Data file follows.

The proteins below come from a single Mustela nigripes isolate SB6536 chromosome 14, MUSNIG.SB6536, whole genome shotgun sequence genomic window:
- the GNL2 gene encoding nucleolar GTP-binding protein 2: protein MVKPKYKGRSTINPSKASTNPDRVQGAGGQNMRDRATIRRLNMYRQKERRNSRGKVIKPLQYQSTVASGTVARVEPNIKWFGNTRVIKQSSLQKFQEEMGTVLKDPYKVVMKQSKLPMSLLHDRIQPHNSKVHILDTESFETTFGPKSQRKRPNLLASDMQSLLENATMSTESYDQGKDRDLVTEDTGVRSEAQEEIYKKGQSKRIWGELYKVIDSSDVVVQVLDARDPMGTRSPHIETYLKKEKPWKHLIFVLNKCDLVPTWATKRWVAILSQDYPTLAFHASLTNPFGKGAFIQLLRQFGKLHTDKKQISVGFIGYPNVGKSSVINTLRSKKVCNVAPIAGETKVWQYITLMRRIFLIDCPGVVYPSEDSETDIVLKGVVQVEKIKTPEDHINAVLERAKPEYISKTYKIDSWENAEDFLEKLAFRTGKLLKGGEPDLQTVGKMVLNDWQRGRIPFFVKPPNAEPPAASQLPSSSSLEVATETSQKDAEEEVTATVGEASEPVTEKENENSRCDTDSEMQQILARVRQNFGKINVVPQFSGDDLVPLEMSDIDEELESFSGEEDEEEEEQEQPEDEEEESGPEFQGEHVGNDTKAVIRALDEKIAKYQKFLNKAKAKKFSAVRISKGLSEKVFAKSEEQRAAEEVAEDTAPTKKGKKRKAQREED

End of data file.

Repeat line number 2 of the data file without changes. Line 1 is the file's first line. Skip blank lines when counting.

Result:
- the GNL2 gene encoding nucleolar GTP-binding protein 2: protein MVKPKYKGRSTINPSKASTNPDRVQGAGGQNMRDRATIRRLNMYRQKERRNSRGKVIKPLQYQSTVASGTVARVEPNIKWFGNTRVIKQSSLQKFQEEMGTVLKDPYKVVMKQSKLPMSLLHDRIQPHNSKVHILDTESFETTFGPKSQRKRPNLLASDMQSLLENATMSTESYDQGKDRDLVTEDTGVRSEAQEEIYKKGQSKRIWGELYKVIDSSDVVVQVLDARDPMGTRSPHIETYLKKEKPWKHLIFVLNKCDLVPTWATKRWVAILSQDYPTLAFHASLTNPFGKGAFIQLLRQFGKLHTDKKQISVGFIGYPNVGKSSVINTLRSKKVCNVAPIAGETKVWQYITLMRRIFLIDCPGVVYPSEDSETDIVLKGVVQVEKIKTPEDHINAVLERAKPEYISKTYKIDSWENAEDFLEKLAFRTGKLLKGGEPDLQTVGKMVLNDWQRGRIPFFVKPPNAEPPAASQLPSSSSLEVATETSQKDAEEEVTATVGEASEPVTEKENENSRCDTDSEMQQILARVRQNFGKINVVPQFSGDDLVPLEMSDIDEELESFSGEEDEEEEEQEQPEDEEEESGPEFQGEHVGNDTKAVIRALDEKIAKYQKFLNKAKAKKFSAVRISKGLSEKVFAKSEEQRAAEEVAEDTAPTKKGKKRKAQREED